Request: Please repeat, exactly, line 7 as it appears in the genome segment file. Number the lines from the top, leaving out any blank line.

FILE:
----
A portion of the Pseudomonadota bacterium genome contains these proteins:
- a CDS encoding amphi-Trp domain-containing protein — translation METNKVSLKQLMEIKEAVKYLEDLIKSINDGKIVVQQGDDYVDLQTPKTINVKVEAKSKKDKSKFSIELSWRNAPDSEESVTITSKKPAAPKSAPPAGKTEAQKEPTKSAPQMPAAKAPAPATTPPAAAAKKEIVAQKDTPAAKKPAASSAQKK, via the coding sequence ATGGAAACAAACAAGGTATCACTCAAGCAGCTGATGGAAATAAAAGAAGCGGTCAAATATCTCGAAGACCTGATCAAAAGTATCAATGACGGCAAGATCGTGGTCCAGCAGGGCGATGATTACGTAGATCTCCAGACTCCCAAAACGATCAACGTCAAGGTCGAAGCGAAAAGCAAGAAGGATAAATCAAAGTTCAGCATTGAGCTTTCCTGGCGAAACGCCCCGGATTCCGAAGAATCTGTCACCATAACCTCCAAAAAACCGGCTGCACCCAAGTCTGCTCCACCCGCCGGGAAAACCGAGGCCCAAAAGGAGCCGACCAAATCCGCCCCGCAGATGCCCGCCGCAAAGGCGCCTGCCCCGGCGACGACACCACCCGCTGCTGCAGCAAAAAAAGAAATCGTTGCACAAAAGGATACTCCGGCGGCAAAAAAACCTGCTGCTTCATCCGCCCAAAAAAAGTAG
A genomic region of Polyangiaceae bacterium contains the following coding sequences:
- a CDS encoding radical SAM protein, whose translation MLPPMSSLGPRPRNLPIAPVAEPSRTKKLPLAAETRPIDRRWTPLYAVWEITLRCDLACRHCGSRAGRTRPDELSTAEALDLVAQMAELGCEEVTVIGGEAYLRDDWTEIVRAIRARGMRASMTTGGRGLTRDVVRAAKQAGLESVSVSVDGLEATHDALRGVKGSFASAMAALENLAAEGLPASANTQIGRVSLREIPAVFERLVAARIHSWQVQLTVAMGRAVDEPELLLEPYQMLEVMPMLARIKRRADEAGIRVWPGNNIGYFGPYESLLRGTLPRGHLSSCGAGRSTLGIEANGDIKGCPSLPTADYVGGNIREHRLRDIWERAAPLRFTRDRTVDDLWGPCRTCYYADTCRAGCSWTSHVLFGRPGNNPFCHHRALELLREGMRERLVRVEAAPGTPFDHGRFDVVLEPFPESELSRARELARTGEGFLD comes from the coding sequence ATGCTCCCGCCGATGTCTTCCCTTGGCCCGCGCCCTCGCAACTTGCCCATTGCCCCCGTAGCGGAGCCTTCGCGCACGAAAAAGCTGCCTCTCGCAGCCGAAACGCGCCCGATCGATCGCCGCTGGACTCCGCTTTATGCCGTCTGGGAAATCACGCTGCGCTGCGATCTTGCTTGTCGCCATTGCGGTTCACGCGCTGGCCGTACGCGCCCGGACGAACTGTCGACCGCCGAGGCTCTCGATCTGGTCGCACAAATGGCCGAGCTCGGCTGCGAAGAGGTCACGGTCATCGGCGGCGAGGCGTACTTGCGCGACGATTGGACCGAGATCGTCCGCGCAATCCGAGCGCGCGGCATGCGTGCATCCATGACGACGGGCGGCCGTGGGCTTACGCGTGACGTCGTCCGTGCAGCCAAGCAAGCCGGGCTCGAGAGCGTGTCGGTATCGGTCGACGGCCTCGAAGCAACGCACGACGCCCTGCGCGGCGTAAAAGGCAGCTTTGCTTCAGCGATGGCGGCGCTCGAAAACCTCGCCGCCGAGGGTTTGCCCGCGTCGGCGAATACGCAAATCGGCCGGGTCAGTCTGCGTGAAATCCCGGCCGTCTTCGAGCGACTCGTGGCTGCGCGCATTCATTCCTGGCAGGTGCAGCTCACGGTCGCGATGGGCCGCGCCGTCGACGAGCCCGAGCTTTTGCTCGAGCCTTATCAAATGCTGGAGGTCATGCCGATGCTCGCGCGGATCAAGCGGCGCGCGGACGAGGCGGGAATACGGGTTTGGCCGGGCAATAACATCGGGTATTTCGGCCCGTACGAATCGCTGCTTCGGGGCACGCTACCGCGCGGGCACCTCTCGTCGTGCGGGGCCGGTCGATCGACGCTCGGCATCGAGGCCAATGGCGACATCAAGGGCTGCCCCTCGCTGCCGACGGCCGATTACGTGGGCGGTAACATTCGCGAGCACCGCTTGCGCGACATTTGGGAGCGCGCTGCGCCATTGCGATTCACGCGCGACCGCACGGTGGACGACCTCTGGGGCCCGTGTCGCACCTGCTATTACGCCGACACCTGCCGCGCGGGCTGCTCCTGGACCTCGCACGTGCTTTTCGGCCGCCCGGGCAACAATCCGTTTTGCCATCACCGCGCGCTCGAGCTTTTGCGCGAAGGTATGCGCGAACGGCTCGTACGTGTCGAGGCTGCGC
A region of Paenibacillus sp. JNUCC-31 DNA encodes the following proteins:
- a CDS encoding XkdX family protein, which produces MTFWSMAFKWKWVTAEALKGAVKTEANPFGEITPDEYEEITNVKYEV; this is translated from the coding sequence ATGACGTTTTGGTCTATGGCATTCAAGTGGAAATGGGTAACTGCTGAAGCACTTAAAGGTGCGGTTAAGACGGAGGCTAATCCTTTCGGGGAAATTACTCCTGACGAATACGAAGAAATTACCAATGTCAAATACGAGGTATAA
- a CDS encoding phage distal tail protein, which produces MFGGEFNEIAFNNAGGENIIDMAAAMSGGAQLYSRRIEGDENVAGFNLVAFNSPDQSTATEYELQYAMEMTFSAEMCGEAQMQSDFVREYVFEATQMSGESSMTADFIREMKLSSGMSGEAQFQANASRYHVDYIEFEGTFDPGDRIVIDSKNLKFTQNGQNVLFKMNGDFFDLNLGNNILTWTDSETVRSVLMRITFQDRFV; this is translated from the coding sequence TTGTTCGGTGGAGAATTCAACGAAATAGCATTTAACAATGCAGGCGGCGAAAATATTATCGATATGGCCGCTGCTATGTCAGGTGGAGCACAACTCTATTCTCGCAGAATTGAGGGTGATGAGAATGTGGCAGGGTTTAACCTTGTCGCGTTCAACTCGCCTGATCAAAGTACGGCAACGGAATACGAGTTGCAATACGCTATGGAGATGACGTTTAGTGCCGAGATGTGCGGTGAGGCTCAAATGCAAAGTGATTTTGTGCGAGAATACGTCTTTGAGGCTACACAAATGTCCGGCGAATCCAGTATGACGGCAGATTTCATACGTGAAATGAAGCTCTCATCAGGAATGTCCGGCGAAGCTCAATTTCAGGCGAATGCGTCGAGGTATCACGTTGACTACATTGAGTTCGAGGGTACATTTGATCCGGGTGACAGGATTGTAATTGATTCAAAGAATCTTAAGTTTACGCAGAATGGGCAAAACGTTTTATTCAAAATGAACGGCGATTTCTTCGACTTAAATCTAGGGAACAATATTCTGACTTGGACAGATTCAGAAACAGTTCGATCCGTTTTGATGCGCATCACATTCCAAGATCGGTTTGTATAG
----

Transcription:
- a CDS encoding phage distal tail protein, which produces MFGGEFNEIAFNNAGGENIIDMAAAMSGGAQLYSRRIEGDENVAGFNLVAFNSPDQSTATEYELQYAMEMTFSAEMCGEAQMQSDFVREYVFEATQMSGESSMTADFIREMKLSSGMSGEAQFQANASRYHVDYIEFEGTFDPGDRIVIDSKNLKFTQNGQNVLFKMNGDFFDLNLGNNILTWTDSETVRSVLMRITFQDRFV; this is translated from the coding sequence TTGTTCGGTGGAGAATTCAACGAAATAGCATTTAACAATGCAGGCGGCGAAAATATTATCGATATGGCCGCTGCTATGTCAGGTGGAGCACAACTCTATTCTCGCAGAATTGAGGGTGATGAGAATGTGGCAGGGTTTAACCTTGTCGCGTTCAACTCGCCTGATCAAAGTACGGCAACGGAATACGAGTTGCAATACGCTATGGAGATGACGTTTAGTGCCGAGATGTGCGGTGAGGCTCAAATGCAAAGTGATTTTGTGCGAGAATACGTCTTTGAGGCTACACAAATGTCCGGCGAATCCAGTATGACGGCAGATTTCATACGTGAAATGAAGCTCTCATCAGGAATGTCCGGCGAAGCTCAATTTCAGGCGAATGCGTCGAGGTATCACGTTGACTACATTGAGTTCGAGGGTACATTTGATCCGGGTGACAGGATTGTAATTGATTCAAAGAATCTTAAGTTTACGCAGAATGGGCAAAACGTTTTATTCAAAATGAACGGCGATTTCTTCGACTTAAATCTAGGGAACAATATTCTGACTTGGACAGATTCAGAAACAGTTCGATCCGTTTTGATGCGCATCACATTCCAAGATCGGTTTGTATAG